After offensive stagnation in 2003, the Giants severed their nine-year relation with the shortstop, granting him free agency on October 27. Soon after, Aurilia signed on with the Seattle Mariners to patrol the M's infield.
San Diego PadresEdit
The lifetime National Leaguer could not get a grip on American League pitching, and was dealt to the San Diego Padres in July 2004. He continued to struggle in spacious Petco Park, and was not tendered a contract for 2005.
Needing a veteran infielder, the Reds signed Aurilia to a minor league contract on January 22, 2005. The versatile infielder played well for the Reds collecting 14 home runs and 68 RBI as Cincinnati's shortstop, second baseman, and third baseman. The Reds then re-signed him on January 8, 2006.
Aurilia served as an everyday player rotating between shortstop, second base, first base and third base for the Reds in 2006. He finished the year with 23 home runs, 70 RBI, and a batting average of exactly .300—his highest in all three categories since 2001.
In the 2006 offseason, Aurilia signed a two-year, $8 million contract with his old team, the Giants. During the 2007 season, he appeared in 99 games (mostly at first base), starting in 81 of them. Aurilia was placed on the 15-day disabled list with a neck injury that had been slow to heal, limiting his range of movement and causing headaches. At the time, he was batting only .236 with two home runs. Aurilia returned to the Giants' lineup on July 4, hitting a home run in a 9–5 win over the Cincinnati Reds. He finished the season batting .252 with five home runs, 33 RBI, and a .304 on-base percentage. Aurilia posted better numbers in each of those categories during the 2008 season, where he remained generally healthy throughout the year, one factor that led him to have considerably more playing time (99 games started).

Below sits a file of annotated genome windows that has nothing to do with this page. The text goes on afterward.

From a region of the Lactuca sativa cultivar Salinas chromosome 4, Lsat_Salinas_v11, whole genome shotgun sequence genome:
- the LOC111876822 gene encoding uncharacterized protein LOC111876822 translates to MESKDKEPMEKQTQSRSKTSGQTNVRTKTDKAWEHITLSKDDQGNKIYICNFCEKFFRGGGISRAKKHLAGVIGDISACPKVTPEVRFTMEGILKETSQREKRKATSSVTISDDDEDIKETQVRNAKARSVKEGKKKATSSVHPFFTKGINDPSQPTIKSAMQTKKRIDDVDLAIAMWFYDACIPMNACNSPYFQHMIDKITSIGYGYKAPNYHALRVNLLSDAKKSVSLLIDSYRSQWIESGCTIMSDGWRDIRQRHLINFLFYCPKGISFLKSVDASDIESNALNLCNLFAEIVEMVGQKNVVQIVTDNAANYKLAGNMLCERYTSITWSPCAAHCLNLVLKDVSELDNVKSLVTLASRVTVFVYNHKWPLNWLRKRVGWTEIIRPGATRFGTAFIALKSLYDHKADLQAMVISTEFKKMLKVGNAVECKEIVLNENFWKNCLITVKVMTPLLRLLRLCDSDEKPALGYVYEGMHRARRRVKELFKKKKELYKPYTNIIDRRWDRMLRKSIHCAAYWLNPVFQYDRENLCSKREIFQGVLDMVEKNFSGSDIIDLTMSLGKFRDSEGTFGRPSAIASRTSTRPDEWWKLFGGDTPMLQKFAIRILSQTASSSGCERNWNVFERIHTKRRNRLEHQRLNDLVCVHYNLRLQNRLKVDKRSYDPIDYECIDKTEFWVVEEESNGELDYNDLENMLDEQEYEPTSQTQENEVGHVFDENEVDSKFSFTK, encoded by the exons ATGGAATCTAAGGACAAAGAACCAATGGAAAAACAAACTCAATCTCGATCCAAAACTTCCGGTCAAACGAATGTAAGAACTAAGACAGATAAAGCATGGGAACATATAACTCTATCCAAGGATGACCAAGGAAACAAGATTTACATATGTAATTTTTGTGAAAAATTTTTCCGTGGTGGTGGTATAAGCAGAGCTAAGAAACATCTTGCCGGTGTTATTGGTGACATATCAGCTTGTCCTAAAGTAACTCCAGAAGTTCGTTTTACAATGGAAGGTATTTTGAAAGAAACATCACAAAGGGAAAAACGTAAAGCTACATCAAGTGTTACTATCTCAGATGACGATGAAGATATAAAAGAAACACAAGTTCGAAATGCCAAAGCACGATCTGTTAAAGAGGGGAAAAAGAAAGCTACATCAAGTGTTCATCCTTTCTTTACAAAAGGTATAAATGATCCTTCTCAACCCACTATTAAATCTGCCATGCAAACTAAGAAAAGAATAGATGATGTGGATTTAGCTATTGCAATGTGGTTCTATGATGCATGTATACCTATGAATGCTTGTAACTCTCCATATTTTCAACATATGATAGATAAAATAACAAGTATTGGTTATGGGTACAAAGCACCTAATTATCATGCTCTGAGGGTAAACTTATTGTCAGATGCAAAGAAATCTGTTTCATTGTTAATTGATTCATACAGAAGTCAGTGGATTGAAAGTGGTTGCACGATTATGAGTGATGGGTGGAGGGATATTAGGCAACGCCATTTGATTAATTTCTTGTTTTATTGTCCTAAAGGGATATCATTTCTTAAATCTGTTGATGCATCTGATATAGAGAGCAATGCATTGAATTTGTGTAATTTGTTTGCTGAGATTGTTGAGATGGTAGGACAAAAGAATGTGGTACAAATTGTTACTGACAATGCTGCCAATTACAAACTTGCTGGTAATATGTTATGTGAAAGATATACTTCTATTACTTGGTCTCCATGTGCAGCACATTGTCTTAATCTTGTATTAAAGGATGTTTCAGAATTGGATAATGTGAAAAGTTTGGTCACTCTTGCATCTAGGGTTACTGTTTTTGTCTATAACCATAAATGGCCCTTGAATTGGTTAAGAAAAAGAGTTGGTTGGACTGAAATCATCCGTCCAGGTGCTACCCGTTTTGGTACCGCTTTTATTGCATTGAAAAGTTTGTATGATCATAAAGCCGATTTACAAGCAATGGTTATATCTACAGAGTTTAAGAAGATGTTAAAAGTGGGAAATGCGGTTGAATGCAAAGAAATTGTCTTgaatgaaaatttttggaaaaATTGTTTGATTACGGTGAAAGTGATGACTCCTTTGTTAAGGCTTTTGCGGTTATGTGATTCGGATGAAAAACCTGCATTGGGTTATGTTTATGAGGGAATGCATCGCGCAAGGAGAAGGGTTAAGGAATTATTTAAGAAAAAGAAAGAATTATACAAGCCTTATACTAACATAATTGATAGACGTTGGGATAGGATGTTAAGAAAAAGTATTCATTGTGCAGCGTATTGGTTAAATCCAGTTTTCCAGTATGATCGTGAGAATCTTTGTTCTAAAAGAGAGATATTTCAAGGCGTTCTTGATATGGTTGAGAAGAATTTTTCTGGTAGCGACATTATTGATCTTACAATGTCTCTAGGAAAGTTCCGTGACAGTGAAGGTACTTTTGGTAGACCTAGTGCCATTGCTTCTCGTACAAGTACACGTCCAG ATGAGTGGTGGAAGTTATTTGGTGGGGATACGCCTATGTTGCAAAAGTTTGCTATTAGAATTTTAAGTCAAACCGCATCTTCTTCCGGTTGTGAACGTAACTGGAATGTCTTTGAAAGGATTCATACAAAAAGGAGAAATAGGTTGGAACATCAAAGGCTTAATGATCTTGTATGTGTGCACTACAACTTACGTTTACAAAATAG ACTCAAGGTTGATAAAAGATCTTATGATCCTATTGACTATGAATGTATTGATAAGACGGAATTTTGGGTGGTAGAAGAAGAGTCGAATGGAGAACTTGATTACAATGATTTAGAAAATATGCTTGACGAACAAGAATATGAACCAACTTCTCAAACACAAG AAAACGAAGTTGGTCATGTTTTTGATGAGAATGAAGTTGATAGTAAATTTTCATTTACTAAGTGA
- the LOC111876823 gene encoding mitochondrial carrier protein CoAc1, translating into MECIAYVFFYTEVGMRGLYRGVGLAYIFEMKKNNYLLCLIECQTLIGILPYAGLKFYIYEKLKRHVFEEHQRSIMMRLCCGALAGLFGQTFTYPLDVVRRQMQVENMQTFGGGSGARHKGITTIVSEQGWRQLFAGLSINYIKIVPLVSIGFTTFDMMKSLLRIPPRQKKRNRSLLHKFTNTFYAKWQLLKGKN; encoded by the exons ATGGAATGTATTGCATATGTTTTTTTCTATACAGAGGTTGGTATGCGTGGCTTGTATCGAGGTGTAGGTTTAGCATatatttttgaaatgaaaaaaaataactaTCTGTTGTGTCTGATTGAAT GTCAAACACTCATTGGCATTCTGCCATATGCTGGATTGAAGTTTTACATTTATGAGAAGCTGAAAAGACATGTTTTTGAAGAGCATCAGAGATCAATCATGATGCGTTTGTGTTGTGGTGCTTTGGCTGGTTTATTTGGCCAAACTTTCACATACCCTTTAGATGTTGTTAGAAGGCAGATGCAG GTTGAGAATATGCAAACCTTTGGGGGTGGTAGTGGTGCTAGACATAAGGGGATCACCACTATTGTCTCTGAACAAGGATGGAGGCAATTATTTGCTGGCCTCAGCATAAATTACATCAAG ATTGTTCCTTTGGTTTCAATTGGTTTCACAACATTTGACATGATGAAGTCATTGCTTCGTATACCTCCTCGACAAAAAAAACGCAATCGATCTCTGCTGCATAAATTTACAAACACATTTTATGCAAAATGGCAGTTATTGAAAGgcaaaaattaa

On February 9, 2009, Aurilia re-signed with the San Francisco Giants to a minor league deal. It was announced on April 4 that Aurilia had made the Giants final roster. He went on to appear in 60 games during the 2009 season, starting in 22 of them, playing either first or third base. There was considerable uncertainty whether Aurilia would stay with the team for the entire season, but he was placed on the DL twice in order to free up a roster spot long enough for the September roster expansion. Knowing that the organization would not be bringing him back for the 2010 season, Aurilia played his final game as a Giant on October 1 at home against the Arizona Diamondbacks, receiving standing ovations from the home fans in appreciation for 12 years with the team.